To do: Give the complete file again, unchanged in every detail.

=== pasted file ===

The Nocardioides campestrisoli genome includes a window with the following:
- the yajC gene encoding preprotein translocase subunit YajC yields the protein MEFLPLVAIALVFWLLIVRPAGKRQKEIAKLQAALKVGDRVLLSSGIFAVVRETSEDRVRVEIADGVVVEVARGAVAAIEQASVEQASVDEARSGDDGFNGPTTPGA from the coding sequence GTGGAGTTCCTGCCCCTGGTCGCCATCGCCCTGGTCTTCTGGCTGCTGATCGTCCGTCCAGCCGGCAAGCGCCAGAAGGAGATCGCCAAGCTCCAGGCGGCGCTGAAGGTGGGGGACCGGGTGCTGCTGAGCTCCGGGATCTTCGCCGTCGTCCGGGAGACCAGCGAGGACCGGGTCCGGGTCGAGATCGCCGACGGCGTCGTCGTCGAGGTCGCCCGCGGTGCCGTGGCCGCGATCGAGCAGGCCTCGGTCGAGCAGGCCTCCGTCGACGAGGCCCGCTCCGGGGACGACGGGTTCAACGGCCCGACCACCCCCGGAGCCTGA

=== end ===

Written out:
The Nocardioides campestrisoli genome includes a window with the following:
- the yajC gene encoding preprotein translocase subunit YajC yields the protein MEFLPLVAIALVFWLLIVRPAGKRQKEIAKLQAALKVGDRVLLSSGIFAVVRETSEDRVRVEIADGVVVEVARGAVAAIEQASVEQASVDEARSGDDGFNGPTTPGA from the coding sequence GTGGAGTTCCTGCCCCTGGTCGCCATCGCCCTGGTCTTCTGGCTGCTGATCGTCCGTCCAGCCGGCAAGCGCCAGAAGGAGATCGCCAAGCTCCAGGCGGCGCTGAAGGTGGGGGACCGGGTGCTGCTGAGCTCCGGGATCTTCGCCGTCGTCCGGGAGACCAGCGAGGACCGGGTCCGGGTCGAGATCGCCGACGGCGTCGTCGTCGAGGTCGCCCGCGGTGCCGTGGCCGCGATCGAGCAGGCCTCGGTCGAGCAGGCCTCCGTCGACGAGGCCCGCTCCGGGGACGACGGGTTCAACGGCCCGACCACCCCCGGAGCCTGA